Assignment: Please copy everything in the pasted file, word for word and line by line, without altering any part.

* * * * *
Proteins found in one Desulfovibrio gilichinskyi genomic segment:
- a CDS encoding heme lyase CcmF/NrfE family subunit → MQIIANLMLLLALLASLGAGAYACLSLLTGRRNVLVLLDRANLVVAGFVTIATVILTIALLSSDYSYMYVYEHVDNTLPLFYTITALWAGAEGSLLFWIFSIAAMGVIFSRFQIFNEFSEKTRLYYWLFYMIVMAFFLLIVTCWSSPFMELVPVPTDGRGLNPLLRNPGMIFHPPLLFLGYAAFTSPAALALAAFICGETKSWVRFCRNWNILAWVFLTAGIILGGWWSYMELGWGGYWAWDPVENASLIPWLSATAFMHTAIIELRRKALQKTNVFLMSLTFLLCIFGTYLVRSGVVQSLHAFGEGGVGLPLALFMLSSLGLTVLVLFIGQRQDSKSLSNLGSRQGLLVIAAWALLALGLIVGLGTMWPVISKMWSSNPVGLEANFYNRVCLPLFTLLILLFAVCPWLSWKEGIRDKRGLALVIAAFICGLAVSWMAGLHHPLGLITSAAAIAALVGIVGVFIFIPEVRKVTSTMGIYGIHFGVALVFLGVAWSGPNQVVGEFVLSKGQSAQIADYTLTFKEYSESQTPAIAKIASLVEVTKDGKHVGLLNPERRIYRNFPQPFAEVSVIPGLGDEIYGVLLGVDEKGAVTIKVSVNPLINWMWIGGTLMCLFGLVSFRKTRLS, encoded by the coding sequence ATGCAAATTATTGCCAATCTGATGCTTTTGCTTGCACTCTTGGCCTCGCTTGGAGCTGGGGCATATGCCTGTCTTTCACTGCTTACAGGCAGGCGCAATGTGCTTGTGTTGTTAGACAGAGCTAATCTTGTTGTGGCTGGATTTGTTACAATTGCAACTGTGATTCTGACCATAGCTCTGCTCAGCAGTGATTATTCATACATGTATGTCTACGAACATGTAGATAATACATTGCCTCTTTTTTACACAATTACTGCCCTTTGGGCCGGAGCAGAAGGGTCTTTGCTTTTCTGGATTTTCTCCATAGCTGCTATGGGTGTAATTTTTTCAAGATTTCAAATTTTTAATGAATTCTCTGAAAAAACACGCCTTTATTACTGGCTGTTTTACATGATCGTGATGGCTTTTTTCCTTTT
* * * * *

Proteins found in one Desulfovibrio gilichinskyi genomic segment:
- a CDS encoding heme lyase CcmF/NrfE family subunit → MQIIANLMLLLALLASLGAGAYACLSLLTGRRNVLVLLDRANLVVAGFVTIATVILTIALLSSDYSYMYVYEHVDNTLPLFYTITALWAGAEGSLLFWIFSIAAMGVIFSRFQIFNEFSEKTRLYYWLFYMIVMAFFLLIVTCWSSPFMELVPVPTDGRGLNPLLRNPGMIFHPPLLFLGYAAFTSPAALALAAFICGETKSWVRFCRNWNILAWVFLTAGIILGGWWSYMELGWGGYWAWDPVENASLIPWLSATAFMHTAIIELRRKALQKTNVFLMSLTFLLCIFGTYLVRSGVVQSLHAFGEGGVGLPLALFMLSSLGLTVLVLFIGQRQDSKSLSNLGSRQGLLVIAAWALLALGLIVGLGTMWPVISKMWSSNPVGLEANFYNRVCLPLFTLLILLFAVCPWLSWKEGIRDKRGLALVIAAFICGLAVSWMAGLHHPLGLITSAAAIAALVGIVGVFIFIPEVRKVTSTMGIYGIHFGVALVFLGVAWSGPNQVVGEFVLSKGQSAQIADYTLTFKEYSESQTPAIAKIASLVEVTKDGKHVGLLNPERRIYRNFPQPFAEVSVIPGLGDEIYGVLLGVDEKGAVTIKVSVNPLINWMWIGGTLMCLFGLVSFRKTRLS, encoded by the coding sequence ATGCAAATTATTGCCAATCTGATGCTTTTGCTTGCACTCTTGGCCTCGCTTGGAGCTGGGGCATATGCCTGTCTTTCACTGCTTACAGGCAGGCGCAATGTGCTTGTGTTGTTAGACAGAGCTAATCTTGTTGTGGCTGGATTTGTTACAATTGCAACTGTGATTCTGACCATAGCTCTGCTCAGCAGTGATTATTCATACATGTATGTCTACGAACATGTAGATAATACATTGCCTCTTTTTTACACAATTACTGCCCTTTGGGCCGGAGCAGAAGGGTCTTTGCTTTTCTGGATTTTCTCCATAGCTGCTATGGGTGTAATTTTTTCAAGATTTCAAATTTTTAATGAATTCTCTGAAAAAACACGCCTTTATTACTGGCTGTTTTACATGATCGTGATGGCTTTTTTCCTTTT